In her provocatively titled show, "Bad Sex With Bud Kemp," writer-performer Sandra Tsing Loh examines the perils of the singles scene, taking audiences on a journey though dating hell; the way Loh tells it, it's sort of like Dante's "Inferno," only worse.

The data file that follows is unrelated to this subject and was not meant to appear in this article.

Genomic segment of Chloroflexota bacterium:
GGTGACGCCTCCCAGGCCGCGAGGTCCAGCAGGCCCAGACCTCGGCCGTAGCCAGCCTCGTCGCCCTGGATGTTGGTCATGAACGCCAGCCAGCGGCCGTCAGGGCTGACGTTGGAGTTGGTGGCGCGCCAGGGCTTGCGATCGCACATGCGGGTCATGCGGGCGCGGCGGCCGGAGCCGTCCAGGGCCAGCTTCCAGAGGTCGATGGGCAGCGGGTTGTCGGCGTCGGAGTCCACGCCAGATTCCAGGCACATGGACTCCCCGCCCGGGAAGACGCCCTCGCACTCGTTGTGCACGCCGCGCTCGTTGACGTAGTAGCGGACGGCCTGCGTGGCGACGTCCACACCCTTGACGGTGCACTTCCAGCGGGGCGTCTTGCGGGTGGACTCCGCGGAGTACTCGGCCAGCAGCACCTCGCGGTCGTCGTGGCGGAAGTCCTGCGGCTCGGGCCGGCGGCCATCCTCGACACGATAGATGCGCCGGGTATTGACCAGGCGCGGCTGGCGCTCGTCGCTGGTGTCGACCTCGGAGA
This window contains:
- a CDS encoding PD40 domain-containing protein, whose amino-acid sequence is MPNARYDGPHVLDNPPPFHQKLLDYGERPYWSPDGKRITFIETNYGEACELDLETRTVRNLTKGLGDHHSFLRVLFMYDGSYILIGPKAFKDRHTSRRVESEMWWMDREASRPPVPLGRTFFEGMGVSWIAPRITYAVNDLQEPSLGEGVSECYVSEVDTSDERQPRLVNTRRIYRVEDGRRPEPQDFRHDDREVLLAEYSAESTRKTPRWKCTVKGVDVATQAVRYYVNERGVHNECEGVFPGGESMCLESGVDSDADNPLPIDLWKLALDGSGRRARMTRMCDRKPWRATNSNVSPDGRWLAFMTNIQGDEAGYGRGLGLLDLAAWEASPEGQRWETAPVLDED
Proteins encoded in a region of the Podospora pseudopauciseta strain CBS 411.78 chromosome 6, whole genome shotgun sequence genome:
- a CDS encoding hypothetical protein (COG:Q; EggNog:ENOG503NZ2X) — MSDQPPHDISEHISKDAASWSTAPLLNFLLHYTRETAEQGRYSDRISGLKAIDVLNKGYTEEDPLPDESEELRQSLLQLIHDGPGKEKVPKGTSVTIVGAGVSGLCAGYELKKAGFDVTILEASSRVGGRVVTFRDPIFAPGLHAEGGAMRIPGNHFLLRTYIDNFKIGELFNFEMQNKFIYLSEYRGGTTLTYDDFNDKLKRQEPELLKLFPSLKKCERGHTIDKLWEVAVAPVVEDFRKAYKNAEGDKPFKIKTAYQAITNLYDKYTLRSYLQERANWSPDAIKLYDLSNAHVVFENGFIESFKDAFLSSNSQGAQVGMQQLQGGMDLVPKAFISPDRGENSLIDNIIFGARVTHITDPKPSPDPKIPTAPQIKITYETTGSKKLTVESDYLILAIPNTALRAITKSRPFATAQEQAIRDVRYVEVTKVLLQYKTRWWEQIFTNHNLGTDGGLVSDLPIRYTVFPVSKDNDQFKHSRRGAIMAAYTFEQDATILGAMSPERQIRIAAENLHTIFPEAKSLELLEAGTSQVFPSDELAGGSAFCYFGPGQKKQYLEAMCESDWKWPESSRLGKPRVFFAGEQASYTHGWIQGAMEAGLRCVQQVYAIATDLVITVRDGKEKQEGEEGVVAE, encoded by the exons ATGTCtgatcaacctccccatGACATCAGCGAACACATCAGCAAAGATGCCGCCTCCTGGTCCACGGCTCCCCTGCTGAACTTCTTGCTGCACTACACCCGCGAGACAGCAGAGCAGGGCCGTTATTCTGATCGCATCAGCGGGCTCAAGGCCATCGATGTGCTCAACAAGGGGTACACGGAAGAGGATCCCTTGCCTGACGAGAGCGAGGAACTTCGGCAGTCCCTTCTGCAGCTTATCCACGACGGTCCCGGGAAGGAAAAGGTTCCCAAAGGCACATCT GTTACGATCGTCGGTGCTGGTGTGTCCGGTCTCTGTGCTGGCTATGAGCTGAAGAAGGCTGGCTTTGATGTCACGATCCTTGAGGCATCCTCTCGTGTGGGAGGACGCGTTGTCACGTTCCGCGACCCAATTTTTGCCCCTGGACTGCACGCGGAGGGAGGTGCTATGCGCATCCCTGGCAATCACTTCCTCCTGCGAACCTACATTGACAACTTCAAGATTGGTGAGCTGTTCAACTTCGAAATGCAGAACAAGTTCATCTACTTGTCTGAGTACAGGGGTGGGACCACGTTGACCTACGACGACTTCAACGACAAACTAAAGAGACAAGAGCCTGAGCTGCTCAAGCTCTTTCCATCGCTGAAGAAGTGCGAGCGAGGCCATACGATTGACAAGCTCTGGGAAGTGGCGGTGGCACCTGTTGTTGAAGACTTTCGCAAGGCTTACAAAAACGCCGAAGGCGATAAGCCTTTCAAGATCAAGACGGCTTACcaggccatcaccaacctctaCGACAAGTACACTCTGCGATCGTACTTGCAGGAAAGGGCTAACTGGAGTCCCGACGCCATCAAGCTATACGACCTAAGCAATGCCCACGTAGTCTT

In her provocatively titled show, “Bad Sex With Bud Kemp,” writer-performer Sandra Tsing Loh examines the perils of the singles scene, taking audiences on a journey though dating hell; the way Loh tells it, it’s sort of like Dante’s “Inferno,” only worse. There is nothing new about the horrors of dating, but that hasn’t stopped plenty of humorists from dwelling there. Unfortunately, Loh is not particularly funny when it comes to exploring this rite of passage. In fact, her self-consciously ironic pose and resolutely arch delivery grow dull quickly.Yet Loh has a sharp eye for detail and a good ear for the well-turned phrase. Here is architect Robert Blair, Loh’s own Ralph Fiennes. He is perfect, she tells us, yet she can’t help carping about the way he arranges Gorgonzola and fancy crackers on a plate or his snobbery regarding “Madama Butterfly.” A Brooklyn-born boxer named Tony has other charms, including good sex and an obsession with peanut butter. And, of course, we meet pharmaceutical marketing exec Bud Kemp, geek of geeks, who Loh describes as having a “beaten quality” but good-looking enough for some fun in the sack. Loh segues from these (sometimes putative) romantic partners to more general topics, and she is at her best when discussing sex and the Internet. (Her riff about online spelling errors is the show’s funniest segment.) But Loh’s antic movements and facial contortions combined with an episodic approach to her material create a gulf between performer and audience. As a result, we never really care about her predicament or relate it to our own troubles in this realm. And when she tells us, without any kind of satisfactory setup, that, oh yes, Bud Kemp is her husband now, well, it’s a point of passing interest rather than a revelation. Director David Schweizer has kept the pace lively; clever props complement Loh’s monologue, and Kevin Adams’ elegant pale-green-tile set, John D. Palmer’s engaging lighting and Robert Murphy’s apt sound effects enhance this show without shifting the focus from Loh. One only wishes the director had managed to tone down the star’s mugging and occasionally patronizing style.